Is it Enough to Meet MOE Standards?
Two Ontario cases in the last year decided that it’s not enough to meet MOE standards. One is Berendsen v. the Queen (see February 1). The other is Dawber v. Director, Ministry of the Environment. In Dawber, Lafarge obtained MOE approval to burn waste tires as fuel in its cement kiln. Lafarg…Continue reading the post titled Is it Enough to Meet MOE Standards?
Is it better to pay taxes on income or on pollution?
For forty years, Canadian environmental law has tried to defeat economics. That is, we have forbidden people and businesses from doing things that save them money, and commanded them to do things that cost money. In the circumstances, it’s amazing that we’ve accomplished so much: air is clea…Continue reading the post titled Is it better to pay taxes on income or on pollution?
Three Cheers for BC!
It is basic economics and good common sense: to discourage something, make it more expensive. And vice versa. So why does Canada put heavy taxes on things we do want (like employment) and no taxes on things we don’t want (like pollution)? For years, economists and environmentalists hav…Continue reading the post titled Three Cheers for BC!
Berendsen Changes the Rules for Contaminated Sites
Every so often, a court decision changes the rules. Everyone interested in contaminated sites needs to understand what Berendsen v. Ontario has changed.At first glance, there is nothing unusual about the facts. Farmer buys land for dream dairy farm. The cows become sick; he loses money. He b…Continue reading the post titled Berendsen Changes the Rules for Contaminated Sites
Community Right to Know – Will it Work?
Toronto Public Health still has some questions to answer about its proposed, precedent-setting Environmental Reporting and Disclosure Bylaw. For example:1. The City needs to deal explicitly with the fact that many sources of local ambient air pollution are located outside the City, and there…Continue reading the post titled Community Right to Know – Will it Work?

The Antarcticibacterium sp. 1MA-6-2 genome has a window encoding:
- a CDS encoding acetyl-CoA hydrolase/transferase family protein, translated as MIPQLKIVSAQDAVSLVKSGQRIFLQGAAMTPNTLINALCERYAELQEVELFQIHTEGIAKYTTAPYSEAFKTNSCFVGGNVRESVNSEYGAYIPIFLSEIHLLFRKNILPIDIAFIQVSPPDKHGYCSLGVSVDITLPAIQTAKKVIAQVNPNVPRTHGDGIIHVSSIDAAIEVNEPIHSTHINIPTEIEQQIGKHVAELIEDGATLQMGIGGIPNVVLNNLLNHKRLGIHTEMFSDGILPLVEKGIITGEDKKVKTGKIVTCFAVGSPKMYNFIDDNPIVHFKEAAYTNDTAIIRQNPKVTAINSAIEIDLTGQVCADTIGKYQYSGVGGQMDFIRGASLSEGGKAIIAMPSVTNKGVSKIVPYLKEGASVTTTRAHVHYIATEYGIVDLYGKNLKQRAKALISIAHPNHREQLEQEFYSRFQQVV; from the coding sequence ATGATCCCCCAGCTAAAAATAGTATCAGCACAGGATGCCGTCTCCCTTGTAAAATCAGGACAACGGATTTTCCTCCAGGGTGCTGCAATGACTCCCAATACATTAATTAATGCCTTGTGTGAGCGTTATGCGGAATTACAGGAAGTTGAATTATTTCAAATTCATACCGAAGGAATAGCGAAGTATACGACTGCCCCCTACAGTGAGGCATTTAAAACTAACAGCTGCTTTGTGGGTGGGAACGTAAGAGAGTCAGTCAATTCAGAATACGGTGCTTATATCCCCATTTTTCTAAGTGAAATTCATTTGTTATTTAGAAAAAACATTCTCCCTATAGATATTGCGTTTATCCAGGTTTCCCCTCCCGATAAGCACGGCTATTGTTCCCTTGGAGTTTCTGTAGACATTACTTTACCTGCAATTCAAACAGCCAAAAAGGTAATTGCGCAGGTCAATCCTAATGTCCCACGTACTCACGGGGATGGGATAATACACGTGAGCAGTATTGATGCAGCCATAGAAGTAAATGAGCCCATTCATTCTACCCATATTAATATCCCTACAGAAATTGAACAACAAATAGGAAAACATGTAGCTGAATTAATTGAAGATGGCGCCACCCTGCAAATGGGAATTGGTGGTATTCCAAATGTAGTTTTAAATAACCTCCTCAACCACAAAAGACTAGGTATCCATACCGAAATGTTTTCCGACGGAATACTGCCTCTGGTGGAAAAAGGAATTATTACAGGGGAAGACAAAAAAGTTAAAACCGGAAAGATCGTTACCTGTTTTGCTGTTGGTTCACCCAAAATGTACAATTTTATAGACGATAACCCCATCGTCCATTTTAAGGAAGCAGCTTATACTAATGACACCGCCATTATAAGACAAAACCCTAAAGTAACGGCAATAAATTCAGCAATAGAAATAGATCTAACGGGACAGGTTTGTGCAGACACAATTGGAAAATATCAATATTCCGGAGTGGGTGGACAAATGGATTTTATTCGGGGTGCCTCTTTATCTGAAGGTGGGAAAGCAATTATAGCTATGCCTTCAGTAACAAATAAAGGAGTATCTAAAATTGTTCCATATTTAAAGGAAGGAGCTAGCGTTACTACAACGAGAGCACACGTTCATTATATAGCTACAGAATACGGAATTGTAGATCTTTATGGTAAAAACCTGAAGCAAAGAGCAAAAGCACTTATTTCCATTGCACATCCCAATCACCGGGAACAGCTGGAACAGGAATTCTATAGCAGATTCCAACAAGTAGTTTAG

10 Things You Need to Know About Contaminated Sites
A frightening amount of money is spent every year in litigation and other anguish over contaminated sites. In terms of harm to human health and the environment, contaminated sites are far less important than clean air, clean water, climate change and urban sprawl. But because of the regulato…Continue reading the post titled 10 Things You Need to Know About Contaminated Sites
Investigation v. Inspection
An appeal court has confirmed it again: an inspection can continue while an investigation is underway, but investigators must be able to prove that they did not use any information from such an inspection. In R. v. Crown Cork and Seal, the Ministry of the Environment investigator met with a…Continue reading the post titled Investigation v. Inspection
Ontario Moving Towards Ban on Cosmetic Use of Pesticides
Following the lead blazed by the City of Toronto and other municipalities, the Ontario government has promised to adopt “New legislation [to] ban the cosmetic use of pesticides in cities and towns.” Now, until February 17, 2008, it is seeking public comments on how the ban should work.…Continue reading the post titled Ontario Moving Towards Ban on Cosmetic Use of Pesticides
Computers in Law Offices: Good or Bad for the Environment?
How do computers affect the environmental footprint of law offices?It’s easy to add up the negatives. Computers and their peripherals (printers, modems, cables, hubs, etc.) have large resource demands, pollute indoor air and create hazardous waste. Computers chew up power, paper and ot…Continue reading the post titled Computers in Law Offices: Good or Bad for the Environment?
Province takes one step on Right to Dry
Last summer, media across the country reacted with astonishment to our articles revealing the bans on clotheslines in many subdivisions and condos (see July 26 07 blog). Ontario has the power, under its Energy Conservation Leadership Act to wipe out such clothesline restrictions, but didn…Continue reading the post titled Province takes one step on Right to Dry